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Aphids

Aphids are among the most troublesome and widespread pests in fruit tree orchards. Nowadays, their populations often reach damaging levels due to the fact that their natural enemy populations are disrupted by treatments against other pest(s).

Therefore, aphids are referred to as a secondary pest, and their importance in integrated pest management programmes is increasing. More than 20 aphid species have been identified as economically important pests on the most commonly grown fruit trees in North-Western Europe (apple, plum, pear, peach, apricot, cherry). For instance, in apple trees, where most extensive research has been carried out, 4 different aphid species present the most problematic pest after codling moth.

What are the symptoms of aphids?

The symptoms of aphids in fruit trees are resulting from their piercing-sucking feeding activity and include twisted and curled leaves (when sucking in green tissue) and formation of knots and galls (when sucking in woody tissue). This weakens the fruit trees, resulting in the production of small non-marketable fruits. Most aphids also excrete sticky honeydew which allows the growth of black sooty moulds covering foliage and fruits, retarding growth, and reducing the market value of the fruit.

What are the economic consequences of aphids?

Apple production in the EU covers 560,000 ha and pear production takes 139,900 ha. The production area of cherries in the EU is around 177,000 ha, and the production area of peaches and nectarines is around 244,000 ha. Aphids can cause economic losses of up to 80% when not controlled.

How can aphids be controlled?

Parasitoids are the most efficient enemies of aphids and all other fruit pests. They are often naturally present in commercial orchards but in general too late, as parasitoid populations build up only when aphids are present in higher numbers and are already causing damage.
Parasitoid releases have now commonly and successfully been used for aphid control in most protected crops for at least two decades. However, the technique is not yet commonly used in open field crops but some examples show that this is possible.
There are several reasons why biological control is not yet widespread. One of the reasons is the very low price of chemical pesticides. Another important reason is the lack of a complete integrated pest management programme for several specific crops. Biological control of one pest is impossible when another must be controlled with chemicals that may kill the beneficial insects.

Use of pesticides

At present, commercial orchards are sprayed with multiple insecticide treatments per season to control major pests, including several aphid species.
Some aphid species are not susceptible to a range of insecticides due to protection by shields or waxy coatings (e.g. woolly apple aphids) or resistance development. On the other hand, the use of chemical broad-spectrum pesticides can harm bees and beneficial organisms, thereby hindering integrated pest management strategies in the orchard. Another disadvantage of the use of chemical pesticides is the fact that often residues are still present on the fruits at harvest, which complicates their marketing.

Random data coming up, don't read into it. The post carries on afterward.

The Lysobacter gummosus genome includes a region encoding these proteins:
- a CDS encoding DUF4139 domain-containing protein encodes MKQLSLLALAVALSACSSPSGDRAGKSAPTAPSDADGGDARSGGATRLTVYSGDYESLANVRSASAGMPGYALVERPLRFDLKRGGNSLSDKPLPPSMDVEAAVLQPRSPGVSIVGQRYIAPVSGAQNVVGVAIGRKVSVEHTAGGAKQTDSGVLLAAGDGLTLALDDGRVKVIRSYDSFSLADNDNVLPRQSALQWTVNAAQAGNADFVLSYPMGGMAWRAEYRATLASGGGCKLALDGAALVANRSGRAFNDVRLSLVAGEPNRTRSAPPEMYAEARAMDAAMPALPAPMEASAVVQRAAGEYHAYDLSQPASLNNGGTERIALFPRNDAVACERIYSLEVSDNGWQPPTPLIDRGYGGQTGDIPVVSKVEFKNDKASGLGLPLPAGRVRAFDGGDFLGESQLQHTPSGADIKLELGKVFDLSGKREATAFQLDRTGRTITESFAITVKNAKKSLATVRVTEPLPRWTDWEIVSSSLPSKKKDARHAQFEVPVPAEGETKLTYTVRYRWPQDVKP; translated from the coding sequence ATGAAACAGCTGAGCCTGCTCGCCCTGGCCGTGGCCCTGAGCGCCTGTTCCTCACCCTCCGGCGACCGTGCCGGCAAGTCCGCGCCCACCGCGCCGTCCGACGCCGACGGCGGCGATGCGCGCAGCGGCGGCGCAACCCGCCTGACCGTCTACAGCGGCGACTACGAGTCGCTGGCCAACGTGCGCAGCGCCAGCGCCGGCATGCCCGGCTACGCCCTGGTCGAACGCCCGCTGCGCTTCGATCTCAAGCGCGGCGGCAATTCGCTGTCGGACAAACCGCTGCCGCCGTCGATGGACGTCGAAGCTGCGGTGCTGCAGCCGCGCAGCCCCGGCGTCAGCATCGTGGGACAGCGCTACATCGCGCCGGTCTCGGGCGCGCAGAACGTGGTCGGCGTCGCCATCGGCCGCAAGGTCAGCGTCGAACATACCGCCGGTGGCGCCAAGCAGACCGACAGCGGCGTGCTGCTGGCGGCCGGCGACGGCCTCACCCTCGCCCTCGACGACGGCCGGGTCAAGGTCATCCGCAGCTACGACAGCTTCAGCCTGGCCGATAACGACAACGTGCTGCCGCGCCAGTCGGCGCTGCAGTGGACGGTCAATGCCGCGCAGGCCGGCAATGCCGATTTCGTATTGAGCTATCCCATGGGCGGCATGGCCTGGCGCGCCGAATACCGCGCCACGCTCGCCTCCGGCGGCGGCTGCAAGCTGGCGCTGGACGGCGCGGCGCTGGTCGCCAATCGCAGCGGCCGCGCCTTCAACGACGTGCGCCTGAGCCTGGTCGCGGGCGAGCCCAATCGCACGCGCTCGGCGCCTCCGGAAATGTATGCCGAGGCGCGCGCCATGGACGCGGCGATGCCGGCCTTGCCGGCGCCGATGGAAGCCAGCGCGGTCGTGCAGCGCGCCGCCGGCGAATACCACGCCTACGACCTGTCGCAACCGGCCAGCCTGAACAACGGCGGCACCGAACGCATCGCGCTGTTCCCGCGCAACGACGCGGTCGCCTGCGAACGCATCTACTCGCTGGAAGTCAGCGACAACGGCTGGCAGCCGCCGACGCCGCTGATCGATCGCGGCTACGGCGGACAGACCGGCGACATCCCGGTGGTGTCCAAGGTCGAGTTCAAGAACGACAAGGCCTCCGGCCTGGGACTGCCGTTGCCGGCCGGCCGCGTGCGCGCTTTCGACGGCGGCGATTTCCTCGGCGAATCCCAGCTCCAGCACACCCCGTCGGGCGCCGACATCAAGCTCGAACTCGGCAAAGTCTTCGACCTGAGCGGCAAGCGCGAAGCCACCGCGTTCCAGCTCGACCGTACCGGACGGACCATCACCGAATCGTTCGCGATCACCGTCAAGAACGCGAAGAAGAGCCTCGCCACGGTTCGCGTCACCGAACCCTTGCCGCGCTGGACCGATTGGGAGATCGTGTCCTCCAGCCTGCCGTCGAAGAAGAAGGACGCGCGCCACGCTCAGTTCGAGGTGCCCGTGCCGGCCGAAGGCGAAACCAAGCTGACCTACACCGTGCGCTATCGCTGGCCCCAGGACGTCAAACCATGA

BIOCOMES biological control agent

Several aphid species (like woolly apple aphids or black cherry aphid) are extremely hard to control with the currently available (chemical) control compounds and the requirements concerning maximum residue limits (often even extra-legal demands by leading retailers). BIOCOMES will develop a biological control agent (BCA) to control aphids based on parasitoids.

View slideshare presentation about aphids.

Photo: Rosy apple aphid Dysaphis plantaginea (Passerini) colony on apple leaves. Picture: pcfruit vzw, Department Zoology

Julien Evrard
Julien Evrard
Aphids in fruit crops
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Biological Control Agents

At the end of the project parasitoids and a protocol for an optimized release strategy will be ready.

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Current stage of the Biological Control Agent

75%

Month 18: List of at least 10 selected identified parasitoids
Month 24: Report on fauna and crop protection practices in orchards
Month 24: Results of screening of parasitoids under laboratory conditions of at least 5 parasitoid species ranked by production efficiency and 4 species ranked by parasitism efficiency on plants
Month 36: Results on optimization and scaling up of mass rearing
Month 48: Protocol for optimized release strategy

Aphid Identification Guide

A unique tool that helps fruit growers and researchers to identify aphids appearing in almond, apricot, blackthorn, cherry plum, peach, pear, plum and cherry orchards. Pictures and clear descriptions help to identify the right aphid in just a few steps.

Have a look yourself: BIOCOMES Aphid Identification Guide.

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